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Reviews:
Amore by Laura Wolf
Andromeda on the Street of Ducklings by Judi Hendricks
Another Dawn by Sandra Brown
Another Perfect Day by Steven Popkes
Bad Manners by Chris Manby
The Bamboo Confessions by Lauren Weisberger
Bounty by Rand B. Lee
Busy Horsies by John Schindel and Casi Lark
"But Wait! There's More!" by Richard Mueller
Childrun by Marc Laidlaw
Church of the Dog by Kaya McLaren
Click edited by Arthur Levine
Collected Ghost Stories by M. R. James
A Day in the Life of my Great Brit Book Tour by Adriana Trigiani
Deja Dead by Kathy Reichs
The Dinosaur Train by James L. Cambrias
Doomsday Book by Connie Willis
El Tigre by John H. Manhold
Five by Julianna Baggott
Flip and Flop by Dawn Apperley
The Fourth Watcher by Timothy Hallnan
The Geography of Bliss by Eric Weiner
A Grave Mistake by Stella Cameron
The Great Waldo Search by Martin Handfold
Howl's Moving Castle by Diana Wynne Jones
I Know a Woman by Quinn Dalton
Leaving a Light On by Claire LaZebnik
Lifetime Loser by James Ross
Moving Day by Cindy Chupack
An Open Letter to Earth by Scott Dalrymple
Persistence of Memory by J. M. Snyder
Poison Victory by Albert E. Cowdrey
The Political Prisoner by Charles Coleman Finlay
Pump Six by Paolo Bacigalupi
The Regent's Knight by J. M. Snyder
Shades of Darkness, Shades of Grace
Simplexity by Jeffrey Kluger
Smoky the Baby Goat by Mary Elting Folsom and Veronica Reed
There's a Cow in the Cabbage Patch by Clare Beaton and Stella Blackstone
The Truth About Nigel by Jennifer Weiner
The Two-Month Itch by Sarah Mlynowski
Voodoo Dolls, C-Cups and Eminem by Melissa Senate
Yoga Babe by Lauren Henderson

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Rating System

5 stars: Completely enjoyable or compelling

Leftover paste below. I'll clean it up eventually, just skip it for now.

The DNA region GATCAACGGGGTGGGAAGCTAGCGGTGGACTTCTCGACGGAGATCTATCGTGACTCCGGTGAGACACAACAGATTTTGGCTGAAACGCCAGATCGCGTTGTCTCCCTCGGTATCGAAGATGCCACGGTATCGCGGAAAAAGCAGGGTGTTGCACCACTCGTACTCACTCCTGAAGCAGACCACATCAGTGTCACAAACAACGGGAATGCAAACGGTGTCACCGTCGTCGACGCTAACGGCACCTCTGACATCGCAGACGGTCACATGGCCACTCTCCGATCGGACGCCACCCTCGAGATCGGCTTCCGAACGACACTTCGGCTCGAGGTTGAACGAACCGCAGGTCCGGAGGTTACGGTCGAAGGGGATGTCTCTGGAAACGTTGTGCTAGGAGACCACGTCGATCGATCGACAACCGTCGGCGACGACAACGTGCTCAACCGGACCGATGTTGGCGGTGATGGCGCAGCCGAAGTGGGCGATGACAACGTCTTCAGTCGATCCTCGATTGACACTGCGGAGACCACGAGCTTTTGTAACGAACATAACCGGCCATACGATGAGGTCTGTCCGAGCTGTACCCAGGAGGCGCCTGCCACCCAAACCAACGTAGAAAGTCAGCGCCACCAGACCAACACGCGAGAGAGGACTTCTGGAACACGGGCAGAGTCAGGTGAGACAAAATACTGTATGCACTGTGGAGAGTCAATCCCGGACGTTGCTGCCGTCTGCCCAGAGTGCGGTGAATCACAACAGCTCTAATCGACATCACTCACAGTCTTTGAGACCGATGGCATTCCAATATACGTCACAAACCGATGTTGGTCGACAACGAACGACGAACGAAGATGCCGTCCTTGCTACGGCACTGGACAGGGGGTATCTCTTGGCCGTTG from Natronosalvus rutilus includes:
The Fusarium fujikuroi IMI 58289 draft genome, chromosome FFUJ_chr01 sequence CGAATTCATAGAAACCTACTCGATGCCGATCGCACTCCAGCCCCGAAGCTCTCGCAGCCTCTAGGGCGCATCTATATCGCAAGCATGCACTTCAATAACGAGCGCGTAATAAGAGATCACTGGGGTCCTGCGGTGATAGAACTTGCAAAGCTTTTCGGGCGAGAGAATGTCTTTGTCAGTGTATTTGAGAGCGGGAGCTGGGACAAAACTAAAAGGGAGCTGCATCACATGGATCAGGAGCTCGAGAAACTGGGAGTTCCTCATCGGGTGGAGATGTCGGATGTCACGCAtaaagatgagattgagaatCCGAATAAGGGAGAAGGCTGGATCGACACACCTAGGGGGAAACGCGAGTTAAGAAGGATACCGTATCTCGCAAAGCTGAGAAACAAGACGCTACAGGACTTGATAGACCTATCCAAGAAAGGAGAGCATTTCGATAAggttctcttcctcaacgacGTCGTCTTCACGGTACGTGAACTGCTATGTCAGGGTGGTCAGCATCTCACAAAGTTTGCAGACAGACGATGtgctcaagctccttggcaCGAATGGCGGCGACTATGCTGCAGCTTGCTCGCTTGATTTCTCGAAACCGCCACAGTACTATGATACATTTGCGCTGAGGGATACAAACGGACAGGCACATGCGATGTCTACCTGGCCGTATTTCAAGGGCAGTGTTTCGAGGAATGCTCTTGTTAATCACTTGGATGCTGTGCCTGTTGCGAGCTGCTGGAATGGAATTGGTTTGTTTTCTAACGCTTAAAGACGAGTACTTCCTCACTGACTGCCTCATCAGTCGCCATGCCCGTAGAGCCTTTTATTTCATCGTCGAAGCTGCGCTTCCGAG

4 stars: Good but flawed
3 stars: Average
2 stars: OK
1 star: Did not finish

Reading Challenges

My Kind of Mystery Reading Challenge 2017 February - January 2017-8



Comments for Pump Six

The Magazine of Fantasy & Science FictionPump Six: 08/30/08

The first story in the September issue of Fantasy & Science Fiction, "Pump Six" was published earlier this year in Pump Six and Other Stories. Having so enjoyed the title story, I would love to read the rest of the book.

"Pump Six" is a near future tale of a water treatment engineer just trying to live his life and keep the sewage pumps running in a city that is slowly but steadily falling apart. The city happens to be New York but it's a New York in a time when the stock exchange is no longer running, skyscrapers are crumbling from a lack of maintenance, the last taxi was spotted years ago and blackouts are common.

The engineer protagonist knows something is amiss with the world and when pump six finally fails beyond his ability to repair it, he begins to wonder why and more importantly if the rest of the cities ills are interconnected.

The story takes place in the 22nd century based on the age of pumps. The technology that keeps the sewage from backing up is about one hundred years old and it has outlived the company that built it. It's a frank but chilling reminder of the legacy technology that modern day cities function with. Take for instance the New York subway system; it first opened for business in 1904. Or for a much older city, consider the many layers of history and legacy structures in London as described in Underground London and London: The Biography.

If you enjoy urban dystopian tales, I also recommend:

Paolo Bacigalupi's website.

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